What kind of technology is to be automated?
The choice for a specific automated testing tool heavily depends on the type of application(s) your tests are written for. Many tools are specifically designed for a single type of application, such as Selenium, which is targeted towards websites and web applications running in a browser. Other tools are able to handle a lot of different types of applications, such as browser applications, Windows applications and SAP. Tools that fall into the latter category tend to be more expensive, but might be the better choice if your test scripts cover different types of applications.

Do I go for open source or for commercially licensed tooling?
At first sight, going the open source route when selecting an automated testing tool might seem the most cost-effective option, due to the lack of license fees and support contract fees that typically come with commercial test tools. However, open source tools come with necessary investments of their own, as it often takes more time and more technical (programming) knowledge to set up and maintain automated test scripts. One often overlooked advantage of open source test tooling is the fact that the more popular ones are often supported a large community on the Internet. This community can be tapped into for technical support and often offers a library of additional features and extensions for the tool in case.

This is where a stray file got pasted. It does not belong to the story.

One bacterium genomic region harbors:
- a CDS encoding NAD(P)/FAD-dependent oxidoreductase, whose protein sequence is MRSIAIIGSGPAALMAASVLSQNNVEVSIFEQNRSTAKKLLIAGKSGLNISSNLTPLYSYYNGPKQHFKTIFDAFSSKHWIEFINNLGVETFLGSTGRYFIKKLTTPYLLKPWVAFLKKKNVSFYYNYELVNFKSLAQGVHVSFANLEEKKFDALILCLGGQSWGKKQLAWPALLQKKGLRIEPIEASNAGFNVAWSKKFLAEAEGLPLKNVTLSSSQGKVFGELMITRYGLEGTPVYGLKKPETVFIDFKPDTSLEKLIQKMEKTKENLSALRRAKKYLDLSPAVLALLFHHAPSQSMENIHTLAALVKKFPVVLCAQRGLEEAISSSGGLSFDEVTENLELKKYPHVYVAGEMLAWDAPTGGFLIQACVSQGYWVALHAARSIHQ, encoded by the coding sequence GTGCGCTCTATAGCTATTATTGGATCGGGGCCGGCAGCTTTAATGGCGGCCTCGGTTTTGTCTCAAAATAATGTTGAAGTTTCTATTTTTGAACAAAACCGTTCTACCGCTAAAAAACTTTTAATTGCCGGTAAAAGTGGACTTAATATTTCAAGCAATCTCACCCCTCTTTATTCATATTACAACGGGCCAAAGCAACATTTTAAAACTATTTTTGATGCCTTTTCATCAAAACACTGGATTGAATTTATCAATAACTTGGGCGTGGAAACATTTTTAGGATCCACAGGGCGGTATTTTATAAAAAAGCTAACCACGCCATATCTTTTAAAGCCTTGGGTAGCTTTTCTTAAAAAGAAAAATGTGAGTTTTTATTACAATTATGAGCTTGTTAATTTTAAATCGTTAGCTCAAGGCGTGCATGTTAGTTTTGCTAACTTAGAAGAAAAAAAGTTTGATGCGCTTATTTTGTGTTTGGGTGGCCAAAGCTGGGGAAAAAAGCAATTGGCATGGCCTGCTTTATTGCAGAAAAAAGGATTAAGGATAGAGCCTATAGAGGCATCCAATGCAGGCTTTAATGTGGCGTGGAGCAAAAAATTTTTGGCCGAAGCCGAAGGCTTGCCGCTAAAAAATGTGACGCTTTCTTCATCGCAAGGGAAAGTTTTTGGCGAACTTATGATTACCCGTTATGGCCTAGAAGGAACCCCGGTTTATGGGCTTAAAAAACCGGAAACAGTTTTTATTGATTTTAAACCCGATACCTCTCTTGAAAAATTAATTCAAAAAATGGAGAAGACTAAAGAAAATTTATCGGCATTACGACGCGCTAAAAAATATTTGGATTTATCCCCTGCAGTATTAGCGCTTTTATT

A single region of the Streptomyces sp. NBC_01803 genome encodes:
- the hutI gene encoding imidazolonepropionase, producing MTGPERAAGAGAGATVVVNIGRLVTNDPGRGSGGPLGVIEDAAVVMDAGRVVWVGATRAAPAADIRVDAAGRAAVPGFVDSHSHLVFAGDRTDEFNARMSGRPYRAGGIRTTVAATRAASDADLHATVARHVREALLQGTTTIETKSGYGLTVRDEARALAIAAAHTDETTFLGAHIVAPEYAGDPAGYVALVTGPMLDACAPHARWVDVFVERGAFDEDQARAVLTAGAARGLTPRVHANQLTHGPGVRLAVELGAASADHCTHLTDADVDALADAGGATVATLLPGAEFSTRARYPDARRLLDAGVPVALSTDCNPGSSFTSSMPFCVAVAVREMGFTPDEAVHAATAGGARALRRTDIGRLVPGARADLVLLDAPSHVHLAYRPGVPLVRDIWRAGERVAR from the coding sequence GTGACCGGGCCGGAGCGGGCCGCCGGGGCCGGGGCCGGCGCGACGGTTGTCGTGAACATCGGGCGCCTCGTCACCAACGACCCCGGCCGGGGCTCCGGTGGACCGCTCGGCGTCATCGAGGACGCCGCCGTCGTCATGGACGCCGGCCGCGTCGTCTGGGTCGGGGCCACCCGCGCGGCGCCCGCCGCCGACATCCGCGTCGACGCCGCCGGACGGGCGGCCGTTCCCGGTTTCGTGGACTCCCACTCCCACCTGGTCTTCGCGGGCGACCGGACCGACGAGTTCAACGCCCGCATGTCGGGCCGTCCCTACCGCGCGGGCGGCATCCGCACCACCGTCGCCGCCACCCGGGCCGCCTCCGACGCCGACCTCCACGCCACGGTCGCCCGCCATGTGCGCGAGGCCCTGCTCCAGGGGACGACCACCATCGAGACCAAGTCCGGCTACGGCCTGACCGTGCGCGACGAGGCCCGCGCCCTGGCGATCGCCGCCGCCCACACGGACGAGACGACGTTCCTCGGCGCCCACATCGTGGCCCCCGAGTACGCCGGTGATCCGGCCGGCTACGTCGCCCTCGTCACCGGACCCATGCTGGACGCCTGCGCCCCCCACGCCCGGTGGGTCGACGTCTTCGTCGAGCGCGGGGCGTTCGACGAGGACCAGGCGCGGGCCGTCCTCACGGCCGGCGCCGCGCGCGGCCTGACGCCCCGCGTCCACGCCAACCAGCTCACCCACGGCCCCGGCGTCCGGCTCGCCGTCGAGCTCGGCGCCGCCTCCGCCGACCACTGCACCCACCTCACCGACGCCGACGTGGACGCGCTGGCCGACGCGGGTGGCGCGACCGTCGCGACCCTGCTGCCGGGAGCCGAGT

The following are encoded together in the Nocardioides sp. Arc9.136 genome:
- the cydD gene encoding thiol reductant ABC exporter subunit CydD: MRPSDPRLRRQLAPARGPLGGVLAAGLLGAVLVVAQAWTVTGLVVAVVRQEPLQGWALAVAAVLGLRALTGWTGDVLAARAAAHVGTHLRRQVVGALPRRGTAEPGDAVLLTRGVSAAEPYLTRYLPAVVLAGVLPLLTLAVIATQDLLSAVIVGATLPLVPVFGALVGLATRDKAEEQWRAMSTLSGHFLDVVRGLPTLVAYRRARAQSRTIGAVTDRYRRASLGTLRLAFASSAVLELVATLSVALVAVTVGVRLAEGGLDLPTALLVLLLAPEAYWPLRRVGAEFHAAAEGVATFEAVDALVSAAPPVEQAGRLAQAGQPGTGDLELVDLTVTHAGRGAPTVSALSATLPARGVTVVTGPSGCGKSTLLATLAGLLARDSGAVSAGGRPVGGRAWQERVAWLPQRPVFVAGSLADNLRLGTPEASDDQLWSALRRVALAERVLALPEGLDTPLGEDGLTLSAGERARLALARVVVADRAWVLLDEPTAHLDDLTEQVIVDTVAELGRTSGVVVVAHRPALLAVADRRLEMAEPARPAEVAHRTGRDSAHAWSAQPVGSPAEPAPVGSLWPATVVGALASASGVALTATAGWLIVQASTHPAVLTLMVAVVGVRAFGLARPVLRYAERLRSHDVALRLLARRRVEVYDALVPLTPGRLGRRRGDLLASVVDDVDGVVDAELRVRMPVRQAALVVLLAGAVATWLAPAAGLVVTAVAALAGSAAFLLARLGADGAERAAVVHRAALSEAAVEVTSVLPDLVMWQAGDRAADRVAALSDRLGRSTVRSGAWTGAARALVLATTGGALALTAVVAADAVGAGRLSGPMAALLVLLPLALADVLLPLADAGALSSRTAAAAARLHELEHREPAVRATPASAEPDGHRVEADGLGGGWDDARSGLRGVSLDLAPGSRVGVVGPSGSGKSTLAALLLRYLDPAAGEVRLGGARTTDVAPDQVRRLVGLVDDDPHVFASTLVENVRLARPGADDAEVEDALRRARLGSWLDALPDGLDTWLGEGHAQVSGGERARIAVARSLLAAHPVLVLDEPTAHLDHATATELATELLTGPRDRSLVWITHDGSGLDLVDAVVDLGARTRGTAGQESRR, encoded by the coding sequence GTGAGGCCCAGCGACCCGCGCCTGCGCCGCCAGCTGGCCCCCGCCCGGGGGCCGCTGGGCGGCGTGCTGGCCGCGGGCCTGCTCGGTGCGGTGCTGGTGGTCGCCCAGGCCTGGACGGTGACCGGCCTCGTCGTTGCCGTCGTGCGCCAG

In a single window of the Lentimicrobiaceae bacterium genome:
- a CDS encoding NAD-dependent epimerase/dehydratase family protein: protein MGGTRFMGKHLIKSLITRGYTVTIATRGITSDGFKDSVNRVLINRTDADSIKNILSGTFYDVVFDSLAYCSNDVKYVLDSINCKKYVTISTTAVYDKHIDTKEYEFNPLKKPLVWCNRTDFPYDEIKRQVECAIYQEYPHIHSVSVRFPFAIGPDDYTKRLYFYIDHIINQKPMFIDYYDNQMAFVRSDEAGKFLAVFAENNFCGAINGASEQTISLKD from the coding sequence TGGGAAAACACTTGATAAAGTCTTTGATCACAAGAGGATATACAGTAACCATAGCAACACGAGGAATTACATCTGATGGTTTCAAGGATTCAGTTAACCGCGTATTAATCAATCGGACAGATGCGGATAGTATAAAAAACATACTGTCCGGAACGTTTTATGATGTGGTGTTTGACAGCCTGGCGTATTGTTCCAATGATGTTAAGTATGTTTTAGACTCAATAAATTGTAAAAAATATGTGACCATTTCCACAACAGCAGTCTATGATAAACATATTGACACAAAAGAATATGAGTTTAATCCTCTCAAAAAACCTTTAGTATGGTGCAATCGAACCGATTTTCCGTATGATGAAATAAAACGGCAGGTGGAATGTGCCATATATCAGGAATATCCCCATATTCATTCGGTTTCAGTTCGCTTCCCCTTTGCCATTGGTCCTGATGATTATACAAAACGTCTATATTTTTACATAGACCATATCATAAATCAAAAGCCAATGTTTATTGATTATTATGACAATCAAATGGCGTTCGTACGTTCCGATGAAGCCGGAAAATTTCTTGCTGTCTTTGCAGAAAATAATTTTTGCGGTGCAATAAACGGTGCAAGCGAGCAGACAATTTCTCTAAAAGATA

Do I prefer in house implementation or do I want to outsource test automation activities?
Another consideration to make is whether to have your own team implement the automated test scripts or to leave this to a third party. Keeping automated test development in house has a number of benefits, such as:

  • The people working on test automation are likely to be very familiar with the application(s) under test.
  • Knowledge gained on test automation is retained within the organisation.
  • The opportunity to work on test automation might be a good motivator for people in the organisation willing to learn something new.

On the other hand, outsourcing test automation implementation also has certain benefits, the most important being that dedicated test (automation) service providers likely have a lot of experience with the selected tool, enabling them to implement it much more efficiently.